2 dogs join a revived police canine unit

STAMFORD -- For about two decades, when Stamford police officers needed to track a fleeing suspect or scour a house for drugs, they turned to canine units from neighboring departments.

That meant officers often had to wait for an hour or so as departments from as far away as Milford sent canine teams to Stamford. On Tuesday, a State Police dog was sent to downtown Stamford to help track a bank robber, who eventually got away with an undisclosed amount of cash.

Last month, however, the department got its newest members -- two German shepherds bred and trained for police work. The revived canine unit should be on city streets in December, but for now the dogs are living with Stamford police officers, who will become their full-time handlers.

The dogs should help police track scents of suspects and missing persons, sniff out drug stashes and subdue violent criminals. Lt. Sean Cooney, a police department spokesman, said the two dogs cost $12,000 each, including their training. The money comes from the Federal Asset Forfeiture program, which allows police to seize property and cash from suspected drug dealers.

Over the years, the canine unit became a point of contention during contract talks between the city and police union, said Sgt. Joseph Kennedy, the union president. Chief Brent Larrabee approached the police union a few months ago and suggested setting up the canine unit outside the contract because of its necessity, Kennedy said.

just dragged on and on and on and went from contract negotiation to contract negotiation," Kennedy said, adding that waiting for another department's patrol dog "causes a lot of investigations to go south."

Seth O'Brien, one of the Stamford police officers in the revived canine unit, got Stoki last month. O'Brien is a fan of the breed and already has a 5-year-old German shepherd. He said they're smart dogs, loyal and willing to work, so when the police chief sent out letters gauging interest in housing police dogs for a start-up canine unit, O'Brien jumped at the opportunity.

After stints in a narcotics detail and patrolling the West Side, O'Brien said he always wanted to work with dogs.

Stoki lives with O'Brien in Trumbull with the officer's wife, two children and Ty, his 5-year-old German Shepherd. A 3-year-old, Stoki spends most of the time in a crate to limit his time with people other than his trainer and handler. Stoki is from Eastern Europe and was bred from a long line of working German shepherds. O'Brien isn't quite sure what language the name Stoki comes from, let alone what it means.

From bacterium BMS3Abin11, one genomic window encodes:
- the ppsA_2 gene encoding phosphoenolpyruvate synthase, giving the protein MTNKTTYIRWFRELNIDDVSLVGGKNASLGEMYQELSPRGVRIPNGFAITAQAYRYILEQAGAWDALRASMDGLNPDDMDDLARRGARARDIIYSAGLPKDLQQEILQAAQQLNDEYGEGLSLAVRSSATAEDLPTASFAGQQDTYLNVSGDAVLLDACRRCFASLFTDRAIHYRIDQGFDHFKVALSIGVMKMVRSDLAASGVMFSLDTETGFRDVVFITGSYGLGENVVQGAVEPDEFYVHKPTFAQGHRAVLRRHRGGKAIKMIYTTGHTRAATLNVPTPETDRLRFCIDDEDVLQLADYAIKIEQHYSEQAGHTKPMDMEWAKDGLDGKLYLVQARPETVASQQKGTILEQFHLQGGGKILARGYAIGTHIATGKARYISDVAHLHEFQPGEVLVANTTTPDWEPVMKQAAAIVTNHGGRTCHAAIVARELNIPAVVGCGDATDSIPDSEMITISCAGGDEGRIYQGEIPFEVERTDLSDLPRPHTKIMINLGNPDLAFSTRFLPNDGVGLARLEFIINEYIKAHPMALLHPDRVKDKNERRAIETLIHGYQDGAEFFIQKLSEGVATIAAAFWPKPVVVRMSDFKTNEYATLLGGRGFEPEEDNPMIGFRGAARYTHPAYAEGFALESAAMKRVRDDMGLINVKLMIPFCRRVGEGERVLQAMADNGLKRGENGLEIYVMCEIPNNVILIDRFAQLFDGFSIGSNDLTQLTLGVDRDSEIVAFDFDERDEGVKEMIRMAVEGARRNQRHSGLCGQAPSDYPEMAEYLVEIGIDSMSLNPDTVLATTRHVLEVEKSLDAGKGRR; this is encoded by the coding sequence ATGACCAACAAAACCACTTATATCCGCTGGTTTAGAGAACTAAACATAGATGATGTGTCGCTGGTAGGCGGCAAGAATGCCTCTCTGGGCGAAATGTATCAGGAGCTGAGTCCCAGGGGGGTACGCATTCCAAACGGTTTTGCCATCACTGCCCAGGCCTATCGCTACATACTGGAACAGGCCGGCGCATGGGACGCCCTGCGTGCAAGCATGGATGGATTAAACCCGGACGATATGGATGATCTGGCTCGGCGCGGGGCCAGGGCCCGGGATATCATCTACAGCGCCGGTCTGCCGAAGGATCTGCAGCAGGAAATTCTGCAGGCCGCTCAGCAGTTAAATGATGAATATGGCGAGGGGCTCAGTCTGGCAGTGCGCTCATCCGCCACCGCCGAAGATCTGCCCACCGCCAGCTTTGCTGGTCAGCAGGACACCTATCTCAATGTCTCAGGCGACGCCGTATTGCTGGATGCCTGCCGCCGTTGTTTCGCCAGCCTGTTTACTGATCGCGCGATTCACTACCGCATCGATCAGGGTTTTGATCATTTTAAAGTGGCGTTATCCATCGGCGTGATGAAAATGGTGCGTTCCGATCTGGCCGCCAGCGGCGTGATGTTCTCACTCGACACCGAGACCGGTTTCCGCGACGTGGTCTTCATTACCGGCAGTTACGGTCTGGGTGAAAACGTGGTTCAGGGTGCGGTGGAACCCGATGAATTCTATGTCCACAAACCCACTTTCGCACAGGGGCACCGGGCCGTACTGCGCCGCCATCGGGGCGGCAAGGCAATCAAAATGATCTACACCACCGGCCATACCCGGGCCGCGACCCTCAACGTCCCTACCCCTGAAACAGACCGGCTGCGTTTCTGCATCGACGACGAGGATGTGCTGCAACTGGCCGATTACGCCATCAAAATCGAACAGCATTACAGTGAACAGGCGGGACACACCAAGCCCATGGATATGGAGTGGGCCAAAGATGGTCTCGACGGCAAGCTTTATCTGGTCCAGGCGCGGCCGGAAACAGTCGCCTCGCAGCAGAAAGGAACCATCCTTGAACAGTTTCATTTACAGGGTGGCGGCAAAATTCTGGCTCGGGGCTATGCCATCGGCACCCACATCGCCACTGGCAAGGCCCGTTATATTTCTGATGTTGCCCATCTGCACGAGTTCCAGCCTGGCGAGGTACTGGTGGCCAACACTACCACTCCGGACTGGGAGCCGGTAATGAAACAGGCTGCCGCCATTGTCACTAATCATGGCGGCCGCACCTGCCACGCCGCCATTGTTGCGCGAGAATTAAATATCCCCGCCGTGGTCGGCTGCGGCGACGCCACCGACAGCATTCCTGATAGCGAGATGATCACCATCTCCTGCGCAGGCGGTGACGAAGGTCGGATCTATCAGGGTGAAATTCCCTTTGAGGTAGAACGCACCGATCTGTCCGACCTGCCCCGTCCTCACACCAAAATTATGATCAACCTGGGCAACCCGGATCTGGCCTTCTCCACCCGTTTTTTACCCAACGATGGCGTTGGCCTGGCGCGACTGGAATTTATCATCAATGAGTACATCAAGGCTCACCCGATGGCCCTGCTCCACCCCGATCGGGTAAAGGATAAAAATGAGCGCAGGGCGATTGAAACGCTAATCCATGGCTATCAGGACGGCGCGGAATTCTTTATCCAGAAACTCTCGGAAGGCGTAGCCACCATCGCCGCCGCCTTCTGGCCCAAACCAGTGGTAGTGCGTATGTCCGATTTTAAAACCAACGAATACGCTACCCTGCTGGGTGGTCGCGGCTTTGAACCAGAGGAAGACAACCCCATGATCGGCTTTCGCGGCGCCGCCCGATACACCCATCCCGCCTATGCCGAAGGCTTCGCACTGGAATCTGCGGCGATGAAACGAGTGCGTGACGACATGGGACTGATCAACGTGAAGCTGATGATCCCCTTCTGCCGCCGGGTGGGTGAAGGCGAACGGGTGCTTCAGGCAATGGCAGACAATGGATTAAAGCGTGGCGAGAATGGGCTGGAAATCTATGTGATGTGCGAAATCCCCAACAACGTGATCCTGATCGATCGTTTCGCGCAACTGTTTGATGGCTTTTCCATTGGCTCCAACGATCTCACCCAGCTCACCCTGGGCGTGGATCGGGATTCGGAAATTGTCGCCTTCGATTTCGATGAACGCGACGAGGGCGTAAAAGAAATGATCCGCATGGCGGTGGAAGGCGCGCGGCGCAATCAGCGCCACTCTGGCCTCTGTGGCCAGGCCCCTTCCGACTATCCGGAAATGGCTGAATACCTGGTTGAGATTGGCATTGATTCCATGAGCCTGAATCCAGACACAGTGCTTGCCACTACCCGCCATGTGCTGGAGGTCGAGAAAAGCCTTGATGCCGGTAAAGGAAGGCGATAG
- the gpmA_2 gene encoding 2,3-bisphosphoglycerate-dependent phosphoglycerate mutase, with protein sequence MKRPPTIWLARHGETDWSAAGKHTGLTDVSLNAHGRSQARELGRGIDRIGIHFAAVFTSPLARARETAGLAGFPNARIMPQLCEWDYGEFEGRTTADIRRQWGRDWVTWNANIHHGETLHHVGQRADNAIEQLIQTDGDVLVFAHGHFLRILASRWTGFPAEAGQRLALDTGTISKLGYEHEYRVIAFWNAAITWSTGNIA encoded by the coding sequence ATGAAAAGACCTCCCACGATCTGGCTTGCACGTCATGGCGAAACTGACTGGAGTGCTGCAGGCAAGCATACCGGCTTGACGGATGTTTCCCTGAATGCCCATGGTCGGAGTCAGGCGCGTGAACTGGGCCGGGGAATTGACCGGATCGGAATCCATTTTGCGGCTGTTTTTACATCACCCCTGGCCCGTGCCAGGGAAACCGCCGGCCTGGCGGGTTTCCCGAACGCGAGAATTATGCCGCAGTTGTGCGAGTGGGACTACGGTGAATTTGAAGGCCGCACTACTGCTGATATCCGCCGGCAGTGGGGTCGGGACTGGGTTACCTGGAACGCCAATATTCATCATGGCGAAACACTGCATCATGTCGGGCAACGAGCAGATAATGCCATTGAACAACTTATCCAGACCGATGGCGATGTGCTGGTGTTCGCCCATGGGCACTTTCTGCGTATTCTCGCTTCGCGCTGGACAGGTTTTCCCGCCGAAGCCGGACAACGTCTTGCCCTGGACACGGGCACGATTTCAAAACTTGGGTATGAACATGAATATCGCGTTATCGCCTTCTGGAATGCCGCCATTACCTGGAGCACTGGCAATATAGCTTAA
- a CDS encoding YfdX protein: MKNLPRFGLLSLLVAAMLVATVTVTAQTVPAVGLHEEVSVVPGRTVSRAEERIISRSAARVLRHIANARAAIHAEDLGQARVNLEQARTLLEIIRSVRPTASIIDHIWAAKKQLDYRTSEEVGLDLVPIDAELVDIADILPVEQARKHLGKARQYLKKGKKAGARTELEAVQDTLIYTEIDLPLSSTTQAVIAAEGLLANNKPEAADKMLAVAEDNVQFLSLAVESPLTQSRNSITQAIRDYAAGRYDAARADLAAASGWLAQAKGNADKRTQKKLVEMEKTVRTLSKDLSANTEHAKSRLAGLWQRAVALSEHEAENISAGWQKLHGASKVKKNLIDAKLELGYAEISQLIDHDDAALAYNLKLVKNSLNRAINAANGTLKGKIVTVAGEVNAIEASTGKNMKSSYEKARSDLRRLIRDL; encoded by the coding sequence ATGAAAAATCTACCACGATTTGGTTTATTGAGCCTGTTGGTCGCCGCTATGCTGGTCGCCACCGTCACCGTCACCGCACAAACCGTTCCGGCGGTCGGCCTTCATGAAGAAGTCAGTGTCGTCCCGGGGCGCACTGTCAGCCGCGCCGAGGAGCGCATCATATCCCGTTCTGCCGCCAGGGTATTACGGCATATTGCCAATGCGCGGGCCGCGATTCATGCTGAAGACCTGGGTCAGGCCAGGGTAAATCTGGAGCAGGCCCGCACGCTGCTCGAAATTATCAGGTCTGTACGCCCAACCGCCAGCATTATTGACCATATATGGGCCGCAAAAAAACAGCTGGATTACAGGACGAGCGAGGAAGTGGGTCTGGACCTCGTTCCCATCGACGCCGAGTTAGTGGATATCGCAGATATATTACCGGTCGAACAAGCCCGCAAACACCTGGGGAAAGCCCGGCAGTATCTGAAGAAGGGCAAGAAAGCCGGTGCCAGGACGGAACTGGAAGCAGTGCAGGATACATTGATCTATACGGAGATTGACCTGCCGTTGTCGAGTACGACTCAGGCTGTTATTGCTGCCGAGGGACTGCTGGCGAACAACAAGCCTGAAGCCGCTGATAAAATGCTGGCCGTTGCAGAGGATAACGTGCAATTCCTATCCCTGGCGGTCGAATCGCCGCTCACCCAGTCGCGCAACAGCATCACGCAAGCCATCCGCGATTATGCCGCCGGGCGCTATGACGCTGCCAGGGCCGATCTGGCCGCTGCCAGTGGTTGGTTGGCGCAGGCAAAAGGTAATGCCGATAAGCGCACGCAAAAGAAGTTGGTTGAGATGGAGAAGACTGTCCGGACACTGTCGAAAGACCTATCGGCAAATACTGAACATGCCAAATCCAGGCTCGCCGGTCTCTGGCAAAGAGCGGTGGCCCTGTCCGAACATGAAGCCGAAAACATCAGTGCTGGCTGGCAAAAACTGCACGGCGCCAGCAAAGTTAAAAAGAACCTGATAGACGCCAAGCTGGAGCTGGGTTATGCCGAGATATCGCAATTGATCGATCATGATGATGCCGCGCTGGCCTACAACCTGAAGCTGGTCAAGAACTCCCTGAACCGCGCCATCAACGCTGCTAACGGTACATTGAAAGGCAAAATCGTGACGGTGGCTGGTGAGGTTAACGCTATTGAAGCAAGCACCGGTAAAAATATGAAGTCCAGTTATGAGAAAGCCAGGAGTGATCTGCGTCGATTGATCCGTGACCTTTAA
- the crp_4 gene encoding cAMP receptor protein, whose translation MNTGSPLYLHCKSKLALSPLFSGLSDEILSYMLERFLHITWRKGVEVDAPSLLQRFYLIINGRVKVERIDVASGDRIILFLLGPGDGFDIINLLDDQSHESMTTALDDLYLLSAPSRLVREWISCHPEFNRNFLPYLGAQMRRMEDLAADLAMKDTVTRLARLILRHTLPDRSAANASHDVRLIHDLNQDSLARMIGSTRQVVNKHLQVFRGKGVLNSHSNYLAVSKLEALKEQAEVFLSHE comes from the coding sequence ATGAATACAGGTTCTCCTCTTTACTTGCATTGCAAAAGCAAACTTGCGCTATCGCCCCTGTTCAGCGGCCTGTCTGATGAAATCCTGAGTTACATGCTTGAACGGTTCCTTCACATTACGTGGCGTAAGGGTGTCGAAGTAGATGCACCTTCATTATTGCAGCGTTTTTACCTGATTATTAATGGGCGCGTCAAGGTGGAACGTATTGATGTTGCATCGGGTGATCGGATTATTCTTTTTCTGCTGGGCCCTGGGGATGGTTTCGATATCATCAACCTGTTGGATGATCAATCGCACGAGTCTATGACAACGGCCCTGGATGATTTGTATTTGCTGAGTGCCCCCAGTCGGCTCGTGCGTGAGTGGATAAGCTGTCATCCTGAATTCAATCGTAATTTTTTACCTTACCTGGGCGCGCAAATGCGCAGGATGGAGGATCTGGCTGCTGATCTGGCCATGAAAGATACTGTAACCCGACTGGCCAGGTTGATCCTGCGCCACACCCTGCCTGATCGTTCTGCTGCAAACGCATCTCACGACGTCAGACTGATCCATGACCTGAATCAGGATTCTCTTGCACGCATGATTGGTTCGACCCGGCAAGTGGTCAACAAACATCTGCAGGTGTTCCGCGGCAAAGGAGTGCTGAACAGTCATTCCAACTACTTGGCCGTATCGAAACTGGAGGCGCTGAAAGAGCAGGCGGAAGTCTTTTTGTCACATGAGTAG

"I Googled the heck out of it and couldn't find any meaning for it whatsoever," O'Brien said.

Officer Dave Dogali has a 19-month-old German shepherd named Bobi. The dog lives with his family in Oxford. On Friday, Dogali and O'Brien took their new partners to Stamford for trips to the veterinarian and some basic drug-sniffing exercises.

Next to a grassy hill outside Stamford High School on Friday, the officers doused wrapped-up towels in synthetic powder that produced scents similar to cocaine and heroin. Stoki barked immediately when O'Brien produced the towel.

Dogali threw the towel into a patch, and Stoki led O'Brien to the area, sniffing around for a few moments before grabbing the towel.

"That was all nose," O'Brien said. "That was nice."

William Scribner, a sergeant at the New Milford Police Department, trains police dogs through his private company, Renbar Kennels. He said 18 different police agencies in western Connecticut use canine units for patrol, drug searches and locating explosive materials.

Scribner helped Stamford police shop for the police dogs. He found Stoki and Bobi in the Czech Republic. Before coming to the United States, each was trained in the sport of Schutzhund, which teaches tracking skills and how to protect handlers, among other skills.

He said German shepherds are the breed of choice among police departments and military organizations because they are well-rounded dogs who can excel in several skills at once. He called them "jacks-of-all-trades."

At the end of the October, Stoki and Bobi will enroll in Scribner's eight-week training program. The graduation date for both dogs is Dec. 18.

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